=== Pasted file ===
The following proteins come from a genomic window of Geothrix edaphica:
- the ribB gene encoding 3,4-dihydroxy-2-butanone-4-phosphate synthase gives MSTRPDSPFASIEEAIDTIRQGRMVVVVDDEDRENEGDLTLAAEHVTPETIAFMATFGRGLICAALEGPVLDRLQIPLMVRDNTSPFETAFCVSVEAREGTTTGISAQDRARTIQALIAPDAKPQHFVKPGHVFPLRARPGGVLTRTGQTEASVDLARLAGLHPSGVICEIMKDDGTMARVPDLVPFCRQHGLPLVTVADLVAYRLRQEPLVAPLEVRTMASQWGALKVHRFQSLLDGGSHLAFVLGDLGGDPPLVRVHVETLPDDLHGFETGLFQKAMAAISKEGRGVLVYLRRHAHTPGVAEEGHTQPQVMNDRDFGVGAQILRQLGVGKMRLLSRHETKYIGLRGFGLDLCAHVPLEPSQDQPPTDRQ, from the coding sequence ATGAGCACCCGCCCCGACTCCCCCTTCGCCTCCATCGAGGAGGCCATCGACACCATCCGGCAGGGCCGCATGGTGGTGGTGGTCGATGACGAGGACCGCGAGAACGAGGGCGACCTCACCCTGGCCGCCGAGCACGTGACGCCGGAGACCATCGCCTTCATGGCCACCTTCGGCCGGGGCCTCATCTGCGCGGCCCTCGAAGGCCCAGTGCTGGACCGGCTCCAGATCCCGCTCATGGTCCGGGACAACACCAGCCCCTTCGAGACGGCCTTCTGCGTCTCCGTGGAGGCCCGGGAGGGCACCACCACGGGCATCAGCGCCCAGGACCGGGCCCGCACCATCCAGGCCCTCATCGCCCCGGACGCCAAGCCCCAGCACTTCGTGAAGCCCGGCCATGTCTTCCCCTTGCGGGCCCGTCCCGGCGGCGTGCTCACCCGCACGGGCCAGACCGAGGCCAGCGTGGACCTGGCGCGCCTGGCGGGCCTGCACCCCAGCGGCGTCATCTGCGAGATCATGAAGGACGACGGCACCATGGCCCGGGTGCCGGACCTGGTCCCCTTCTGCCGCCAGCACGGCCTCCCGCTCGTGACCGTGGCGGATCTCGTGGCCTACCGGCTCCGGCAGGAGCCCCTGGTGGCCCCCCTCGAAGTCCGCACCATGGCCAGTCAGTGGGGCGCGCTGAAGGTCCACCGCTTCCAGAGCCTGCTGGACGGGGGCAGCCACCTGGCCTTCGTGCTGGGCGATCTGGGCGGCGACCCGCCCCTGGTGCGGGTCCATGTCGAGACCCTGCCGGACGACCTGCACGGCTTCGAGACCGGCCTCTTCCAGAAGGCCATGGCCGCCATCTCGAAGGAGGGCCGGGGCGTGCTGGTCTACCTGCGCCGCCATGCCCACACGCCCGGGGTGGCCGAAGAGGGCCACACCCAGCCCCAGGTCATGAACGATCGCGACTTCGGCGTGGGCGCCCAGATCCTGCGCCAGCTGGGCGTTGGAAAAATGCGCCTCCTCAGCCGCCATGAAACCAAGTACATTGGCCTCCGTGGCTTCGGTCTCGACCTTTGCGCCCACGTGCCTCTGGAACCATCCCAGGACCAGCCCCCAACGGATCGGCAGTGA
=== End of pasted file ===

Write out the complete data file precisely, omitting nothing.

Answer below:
The following proteins come from a genomic window of Geothrix edaphica:
- the ribB gene encoding 3,4-dihydroxy-2-butanone-4-phosphate synthase gives MSTRPDSPFASIEEAIDTIRQGRMVVVVDDEDRENEGDLTLAAEHVTPETIAFMATFGRGLICAALEGPVLDRLQIPLMVRDNTSPFETAFCVSVEAREGTTTGISAQDRARTIQALIAPDAKPQHFVKPGHVFPLRARPGGVLTRTGQTEASVDLARLAGLHPSGVICEIMKDDGTMARVPDLVPFCRQHGLPLVTVADLVAYRLRQEPLVAPLEVRTMASQWGALKVHRFQSLLDGGSHLAFVLGDLGGDPPLVRVHVETLPDDLHGFETGLFQKAMAAISKEGRGVLVYLRRHAHTPGVAEEGHTQPQVMNDRDFGVGAQILRQLGVGKMRLLSRHETKYIGLRGFGLDLCAHVPLEPSQDQPPTDRQ, from the coding sequence ATGAGCACCCGCCCCGACTCCCCCTTCGCCTCCATCGAGGAGGCCATCGACACCATCCGGCAGGGCCGCATGGTGGTGGTGGTCGATGACGAGGACCGCGAGAACGAGGGCGACCTCACCCTGGCCGCCGAGCACGTGACGCCGGAGACCATCGCCTTCATGGCCACCTTCGGCCGGGGCCTCATCTGCGCGGCCCTCGAAGGCCCAGTGCTGGACCGGCTCCAGATCCCGCTCATGGTCCGGGACAACACCAGCCCCTTCGAGACGGCCTTCTGCGTCTCCGTGGAGGCCCGGGAGGGCACCACCACGGGCATCAGCGCCCAGGACCGGGCCCGCACCATCCAGGCCCTCATCGCCCCGGACGCCAAGCCCCAGCACTTCGTGAAGCCCGGCCATGTCTTCCCCTTGCGGGCCCGTCCCGGCGGCGTGCTCACCCGCACGGGCCAGACCGAGGCCAGCGTGGACCTGGCGCGCCTGGCGGGCCTGCACCCCAGCGGCGTCATCTGCGAGATCATGAAGGACGACGGCACCATGGCCCGGGTGCCGGACCTGGTCCCCTTCTGCCGCCAGCACGGCCTCCCGCTCGTGACCGTGGCGGATCTCGTGGCCTACCGGCTCCGGCAGGAGCCCCTGGTGGCCCCCCTCGAAGTCCGCACCATGGCCAGTCAGTGGGGCGCGCTGAAGGTCCACCGCTTCCAGAGCCTGCTGGACGGGGGCAGCCACCTGGCCTTCGTGCTGGGCGATCTGGGCGGCGACCCGCCCCTGGTGCGGGTCCATGTCGAGACCCTGCCGGACGACCTGCACGGCTTCGAGACCGGCCTCTTCCAGAAGGCCATGGCCGCCATCTCGAAGGAGGGCCGGGGCGTGCTGGTCTACCTGCGCCGCCATGCCCACACGCCCGGGGTGGCCGAAGAGGGCCACACCCAGCCCCAGGTCATGAACGATCGCGACTTCGGCGTGGGCGCCCAGATCCTGCGCCAGCTGGGCGTTGGAAAAATGCGCCTCCTCAGCCGCCATGAAACCAAGTACATTGGCCTCCGTGGCTTCGGTCTCGACCTTTGCGCCCACGTGCCTCTGGAACCATCCCAGGACCAGCCCCCAACGGATCGGCAGTGA